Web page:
II.These plants are said to be an orchard, or like unto an orchard of pomegranates. The word for plants, is by the Cabalistic doctors554554Lexic. Cabal. p. 237. , rendered waterings or rivulets; which, being derived, make her a garden of pomegranates, as full as an orchard is of them: and it may be rendered gardens555555Vid. Gaisium in Misn. Sheniieh, c. 2. 8. 2. ; particular churches, which make an orchard, or are like one; even a paradise, .as the word is rendered by the Septuagint, and in other versions556556srrp paraseisov, Sept paradiaus, Pagnius, Montanus, Tigur. version, Cozceius, Marckius, Michaelis. ; it is generally thought to be a Persiac word (see Neh. 2:8); but Hillerus557557Gnonmastic. Sacr. p. 291. derives it from drp to separate; it being a garden separate and enclosed, as before one like Eden’s garden, exceeding pleasant and delightful; and not like an orchard of any sort of trees, but of pomegranates; of which there were plenty in the land of Canaan; called “a land of pomegranates,” (Deut. 8:8) many places in it had their names from thence (Josh. 15:32, 19:13, 21:24). And the church558558Poseunt haec etiam in ecclesia intilligi, ut ca melius accipiamus tanquam prophetica indicia precedentia futurorum; paradisum scilicet ipsam ecclesiam, sicut de illa legitur in Cantico Canticorum; quatuar autem paradisi fumina, quatuar evangelia; ligna fructifera, Sanctos; fructus outem corum, opera eorum; lignum vitae, sanctum sanctorum, utique Christum: lignum sciennae boni & mali, proprium voluntatie abitrium. Aug. de Civit. Dei. 50:13 c. 21. , with her plants, may be called so, in allusion to the garden of Eden, the earthly paradise of our first parents; where the “Lord God made to grow every tree that was pleasant to the sight, and good for food;” in the midst of it stood the tree of life, and out of it went a river to water all the garden, and was on all accounts exceeding pleasant and delightful: in Christ’s garden, the church, are planted all manner of trees of righteousness, which are both pleasant and profitable; God, stands the tree of life, in the midst of this paradise of Christ Jesus; but with this difference from the tree of life in Eden’s garden; for Adam might not put forth his hand, and take of that; but of this, whosoever will, may pluck and eat, and happy is every one that does so: here runs a river of boundless love and grace, the streams whereof water and refresh all the plants herein; and upon all accounts is an Eden of pleasure, a paradise which Christ has made for his own pleasure and delight559559sdrp para>deisov, paradisus, pomarium, voluptatis & amoenitatis causa consitum, Buxtorf. , and for that reason bears this name: but these plants are not only said to be an orchard, but an orchard or paradise of pomegranates, that is, in which pomegranates grew in great plenty. The church, like the land of Canaan, is a land or orchard of pomegranates; and the church’s plants, believers in Christ, who are planted and grow there, may be compared to pomegranates, that is, not to the fruit and shell, as in verse 3 but to the trees, 1. Because there are various sorts of them560560vid. Plin. 50:13. c. 19. , which bear fruit differing from each other; which may denote the difference there is in saints, by reason of their gifts and graces; they have grace and gifts differing from each other; one has more grace and larger gifts than other’s have; they are not all of an equal size and bigness; they have not all a like measure of the Spirit, and yet they are all pomegranates, trees of righteousness, of the right planting. 2. Pomegranate-trees in some countries are very large; and so they were in the land of Canaan, as appears from 1 Samuel 14:2 and perhaps may here denote such who excel others in gifts and grace; who are officers in churches, and are set over others in and by the Lord; as by the other trees, fruits and spices, after mentioned, may be intended lesser saints, who are of a lower form in the church of Christ. 3. They are very fruitful trees: the fruit they bear, as it is full of a delightful juice, so of grains or kernels; which may denote the saints being full of grace, and all the fruits of righteousness and good works, as the Targum and Jarchi observe here. 4. They grow up straight and upright, and so denote the saints uprightness, both in heart and life; they are men of upright hearts, and of upright conversations; are looking upwards to, and growing up into their head, Christ Jesus. 5. They do not grow any where, in any soil; the wilderness, through which the Israelites traveled, could not furnish them with any, though the land of Canaan could when they came thither: these plants or trees of righteousness, do not grow any where; they are not to be found every where; they grow in Christ’s garden; in his house they are planted, and in his courts they flourish.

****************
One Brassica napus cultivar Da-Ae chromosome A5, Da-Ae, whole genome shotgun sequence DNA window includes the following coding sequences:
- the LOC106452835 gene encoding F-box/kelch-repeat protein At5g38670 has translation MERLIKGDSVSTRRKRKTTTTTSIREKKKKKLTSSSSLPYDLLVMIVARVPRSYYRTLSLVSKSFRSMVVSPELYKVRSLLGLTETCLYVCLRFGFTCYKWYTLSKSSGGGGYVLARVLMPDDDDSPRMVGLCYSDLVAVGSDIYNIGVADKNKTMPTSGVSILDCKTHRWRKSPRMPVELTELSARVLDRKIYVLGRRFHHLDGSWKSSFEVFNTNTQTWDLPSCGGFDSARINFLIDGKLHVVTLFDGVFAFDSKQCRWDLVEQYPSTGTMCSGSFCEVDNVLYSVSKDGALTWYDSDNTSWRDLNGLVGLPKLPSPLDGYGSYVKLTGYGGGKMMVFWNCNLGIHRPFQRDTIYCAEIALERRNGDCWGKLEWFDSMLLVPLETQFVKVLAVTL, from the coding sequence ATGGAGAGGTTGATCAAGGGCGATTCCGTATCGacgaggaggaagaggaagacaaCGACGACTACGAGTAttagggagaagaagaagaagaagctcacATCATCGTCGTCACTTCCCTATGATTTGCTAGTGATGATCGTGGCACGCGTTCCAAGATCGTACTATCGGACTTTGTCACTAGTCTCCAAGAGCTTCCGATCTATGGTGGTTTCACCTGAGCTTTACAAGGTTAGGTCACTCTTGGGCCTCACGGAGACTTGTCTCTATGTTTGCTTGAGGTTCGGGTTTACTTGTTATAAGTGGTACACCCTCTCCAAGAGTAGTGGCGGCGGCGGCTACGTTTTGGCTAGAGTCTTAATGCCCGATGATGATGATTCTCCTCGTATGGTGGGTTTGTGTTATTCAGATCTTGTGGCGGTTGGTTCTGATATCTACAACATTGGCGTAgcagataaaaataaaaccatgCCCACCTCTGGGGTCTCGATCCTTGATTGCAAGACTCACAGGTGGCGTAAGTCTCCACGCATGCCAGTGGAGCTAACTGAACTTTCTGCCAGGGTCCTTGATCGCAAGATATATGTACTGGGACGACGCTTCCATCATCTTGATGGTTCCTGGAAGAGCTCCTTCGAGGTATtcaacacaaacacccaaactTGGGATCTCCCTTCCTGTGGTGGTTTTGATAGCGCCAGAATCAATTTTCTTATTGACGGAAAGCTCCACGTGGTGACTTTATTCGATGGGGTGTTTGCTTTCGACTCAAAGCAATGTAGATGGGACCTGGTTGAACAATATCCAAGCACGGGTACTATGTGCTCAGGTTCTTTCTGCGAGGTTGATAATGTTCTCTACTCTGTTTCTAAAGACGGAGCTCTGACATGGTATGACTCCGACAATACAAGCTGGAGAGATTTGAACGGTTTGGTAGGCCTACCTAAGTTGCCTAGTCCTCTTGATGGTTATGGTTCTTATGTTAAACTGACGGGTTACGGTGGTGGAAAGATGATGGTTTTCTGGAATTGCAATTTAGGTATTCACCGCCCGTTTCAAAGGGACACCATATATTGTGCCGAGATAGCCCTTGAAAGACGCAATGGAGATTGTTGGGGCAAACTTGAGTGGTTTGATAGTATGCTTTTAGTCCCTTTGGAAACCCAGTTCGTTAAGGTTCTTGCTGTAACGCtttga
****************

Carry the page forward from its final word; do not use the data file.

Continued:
III.Here are several other trees, fruits and spices, which are said to be in this garden or orchard; for it is added, with all pleasant fruits; that is, whatsoever is valuable, precious, and desirable, such as those after mentioned; as camphor with spikenard; both these have been observed in chapter 1:12,14. but are here mentioned in the plural number, cypresses, or cyprusses with nards561561So Junius & Tremellius, Piscator. ; the camphor, or cypress, on the account of its fruits or berries; and the spikenard, because there are various sorts of it, as nardus Italica, nardus Celtica, and nardus Indica, which last is the right spikenard; and it may be, because the leaves which grow out of the root, are like a bunch of ears of corn: saffron; it is no where else mentioned in scripture; we call it by this name from the Arabic, zaffran; it is called so on account of its yellow and golden color; its nature and usefulness are well known among us; according to Schindler562562Lexic. Pentaglott. col 910, , it seems to have been read carcos, the same with crocus, which has its name from Corycus563563Coryell pressura croci, Lucan, Pharsal. 1. 9- 5:8,9. Hic Cilico crocus editus arvo, Virgil Culex. , a mountain in Cilisia; so Pliny, lib, 21. c. 6. where it grew, and was the best; it is properly joined with spikenard, since itself is a spice, and is called spica Cilissa564564Ovid. Fast. 1. 1. 5:76. in Ibim. 5:200. Propert 50:4 eleg. 6. 5:74. ; it bears a blue flower, in the midst of which are three stylets, or little threads, of a fine red color, which are what is called saffron: calamus and cinnamon; both these were ingredients in the holy anointing oil, Exodus 30:23, both grow an India, and in Arabia565565Plin. 1. 12. c. 19, 22. Strabo, 1. 15. p, 478. Herodot, Thata, c. 107. anamomi & multi pastor odoris Arabs, Propert, 50:4. eleg. 13. 5:8. , and in Ethiopia; calamus is the sweet cane, mentioned in Isaiah 43:24, it grows in India and Arabia; and is said to scent the air, where and while it is growing, with a fragrant smell; and cinnamon is the middlemost bark of a tree, that grows in Ceylon in the East Indies; it is mentioned in Proverbs 7:17, as the harlot’s perfume, and in Revelation 18:13, as part of the wares or merchandise of the whore of Babylon: some say566566Vel. Reland. de Vet. Ling. Ind. s. 10. p. 216 , what we call cinnamon is the cassia of the ancients; Herolotus567567sive 50:3. III, Vid. Plin. 50:12.c. 19, fabulously relates, what, from the Phoenicians, is called cinnamon, are stalks or barks, which the Arabs say, are found in the nests of certain birds. “With all trees of frankincense, myrrh;” frankincense chiefly grew in one of the Arabias, hence called thurisera;568568Plin. 13. and is said to come out of Syria;569569Hermippus apud Athem Deipnosoph. 1. 10:c. 21. p. 22. it was used in the holy perfume, as was myrrh in the anointing oil, Exodus 30:23-34 which is a gum, from a shrub in Arabia, of a bitter taste, but fragrant; and with both these the church is said to be perfumed, chapter 3:6 and aloes; either the ling-aloes, so the Targum here, of which mention is made in Numbers 24:6. called agallocbium, an aromatic plant, which grows in India and Arabia, and is of a sweet odor, as Isidore570570Origin. l, 17. c. 8. says; or the herb aloes, which is of a bitter taste, but of a sweet smell, and with which garments were perfumed, Psalm 45:8; Proverbs 7:17 together with all chief spices, or precious ones; Solomon’s gardens might be furnished with these from Arabia Felix, where all sorts of spices grew, hence called aromatifera, the spice country:571571Strabo, 1. 16. p. 538 vid. p. 335. and be they what they will, they are all to be found in Christ’s garden, or what is answerable to them. Now by these may be meant, the several graces of the Spirit, which are to be found in all those who are plants or members in Christ’s church; which are called by these names, and compared to these fruits, herbs, and spices, 1. Because the graces of the Spirit are many, and therefore many herbs and spices are mentioned (see Gal. 5:22). 2. They are various, of different sorts; for as it makes for the pleasantness of a garden or orchard to have many trees, plants, herbs, and flowers, so to have them of different sorts; for if there were never so many, and all of one sort, it would not be so delightful: the church of Christ, and believers in Christ, as they have many, so they have various graces; there are faith, hope, love, etc. faith is a grace differing from hope, and hope differs from faith, and love from them both. 3. They are rare and excellent: the herbs and spices here mentioned, such as spikenard, saffron, camphor, cinnamon, etc. are not to be found everywhere; they do not grow in every garden; they are very rarely to be met with: the graces of the Spirit do not grow any where, in any heart; there are but few that have them; they are exceeding rare, valuable and precious. 4. These herbs and spices are all of them of a sweet smell: and so are the graces of the Spirit to Christ; they are a sweet perfume to him; the smell of these ointments is preferred by him to all spices, in verse 10. 5. Some of these herbs and plants cheer the heart,572572Fernel; Method, Medend. 50:6. c. 7. & 1. 5, c 17; 21 and revive the spirits, as saffron, cinnamon, and camphor: the Spirit of God, in his operations of grace, and in exciting and drawing forth grace into exercise, wonderfully cheats our hearts, revives our spirits, and keeps us from fainting and swooning fits: in the multitude of our thoughts within us, his comforts delight our souls. 6. Some of them preserve from putrefaction, as myrrh and aloes; and therefore were used in embalming dead bodies (John 19:39), the grace of the Spirit is of such a nature; it is by this our dead souls are quickened, by this they are kept in life, and are preserved from putrefying and rotting in sin. 7. Some of them are green in winter-time; as saffron and the aloe:573573Plin. 1. 21. c.. 6. grace is always dive, and ever green, even in winter-storms and tempests, though it does not always appear so to us; it is an immortal seed which never dies. 8. Some of these grow up higher and taller than others; the calamus,574574Ibid 1. 12. c. 19. & Solin. c. 43. & 46. cinnamon, myrrh, and ethers, grow up taller than the spikenard and saffron: now these may intend the graces of faith, hope, and love, which rise upwards in their actings on the Lord Jesus Christ; and the latter, the graces of humility, meekness, lowliness of mind, etc. 9. All these emit the most fragrant odor, when they are either cut, bruised, or burnt; so do the graces of the Spirit, when they are exercised and tried in the furnace of affliction, 10. They are all, one way or another, more or less medicinal, and are healthful to the bodies of men; and so are the graces of the Spirit to the souls of men. Solomon understood the nature of all sorts of herbs and plants, and no doubt these are aptly chosen to set forth the graces of the Spirit by; and had we but his wisdom, we should know better how to apply them.